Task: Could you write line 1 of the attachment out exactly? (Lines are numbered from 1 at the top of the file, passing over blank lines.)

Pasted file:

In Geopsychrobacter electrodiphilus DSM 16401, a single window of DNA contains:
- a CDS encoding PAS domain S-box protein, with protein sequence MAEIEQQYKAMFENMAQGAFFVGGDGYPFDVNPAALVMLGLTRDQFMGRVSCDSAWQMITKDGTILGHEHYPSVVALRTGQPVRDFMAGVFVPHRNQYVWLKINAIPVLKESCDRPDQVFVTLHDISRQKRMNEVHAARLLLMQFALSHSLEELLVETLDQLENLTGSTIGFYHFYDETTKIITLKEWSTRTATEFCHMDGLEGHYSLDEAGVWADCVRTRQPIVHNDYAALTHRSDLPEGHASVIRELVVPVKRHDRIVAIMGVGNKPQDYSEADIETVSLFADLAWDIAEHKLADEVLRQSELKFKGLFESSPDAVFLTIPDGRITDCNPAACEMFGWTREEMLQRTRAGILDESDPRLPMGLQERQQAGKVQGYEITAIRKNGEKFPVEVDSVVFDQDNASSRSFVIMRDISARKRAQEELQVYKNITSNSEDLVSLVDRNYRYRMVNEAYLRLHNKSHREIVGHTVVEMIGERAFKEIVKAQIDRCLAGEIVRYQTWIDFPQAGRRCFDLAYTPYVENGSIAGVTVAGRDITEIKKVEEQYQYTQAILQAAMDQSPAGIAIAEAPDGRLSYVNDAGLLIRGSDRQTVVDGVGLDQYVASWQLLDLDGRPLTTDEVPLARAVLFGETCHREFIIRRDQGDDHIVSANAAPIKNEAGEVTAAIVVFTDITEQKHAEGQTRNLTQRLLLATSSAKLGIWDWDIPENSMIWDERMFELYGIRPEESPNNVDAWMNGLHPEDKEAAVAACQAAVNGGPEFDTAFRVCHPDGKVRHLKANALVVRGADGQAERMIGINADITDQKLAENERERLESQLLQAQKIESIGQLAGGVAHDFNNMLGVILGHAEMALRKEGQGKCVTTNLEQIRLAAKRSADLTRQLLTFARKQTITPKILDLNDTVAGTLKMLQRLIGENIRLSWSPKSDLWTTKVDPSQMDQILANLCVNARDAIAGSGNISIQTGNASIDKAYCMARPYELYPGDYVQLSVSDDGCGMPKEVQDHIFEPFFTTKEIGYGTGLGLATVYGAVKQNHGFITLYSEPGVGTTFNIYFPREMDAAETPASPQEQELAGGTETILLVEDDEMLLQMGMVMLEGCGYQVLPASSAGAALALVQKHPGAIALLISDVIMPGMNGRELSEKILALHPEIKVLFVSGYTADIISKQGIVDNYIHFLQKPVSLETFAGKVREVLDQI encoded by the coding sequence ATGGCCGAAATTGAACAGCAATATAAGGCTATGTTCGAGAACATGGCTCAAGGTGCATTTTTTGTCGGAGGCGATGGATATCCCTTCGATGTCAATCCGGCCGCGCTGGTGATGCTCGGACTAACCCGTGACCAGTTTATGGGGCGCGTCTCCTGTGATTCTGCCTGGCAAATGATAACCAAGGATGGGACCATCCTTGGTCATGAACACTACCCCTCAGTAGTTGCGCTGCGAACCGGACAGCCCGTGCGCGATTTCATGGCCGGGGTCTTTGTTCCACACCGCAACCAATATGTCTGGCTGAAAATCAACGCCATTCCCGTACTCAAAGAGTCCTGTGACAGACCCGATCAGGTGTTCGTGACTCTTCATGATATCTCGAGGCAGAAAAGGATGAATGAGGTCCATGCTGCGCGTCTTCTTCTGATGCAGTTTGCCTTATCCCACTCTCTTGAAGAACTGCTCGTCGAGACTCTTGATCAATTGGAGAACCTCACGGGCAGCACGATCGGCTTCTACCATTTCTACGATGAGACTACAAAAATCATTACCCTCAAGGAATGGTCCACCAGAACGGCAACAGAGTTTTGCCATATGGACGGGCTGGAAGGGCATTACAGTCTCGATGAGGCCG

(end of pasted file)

In Geopsychrobacter electrodiphilus DSM 16401, a single window of DNA contains: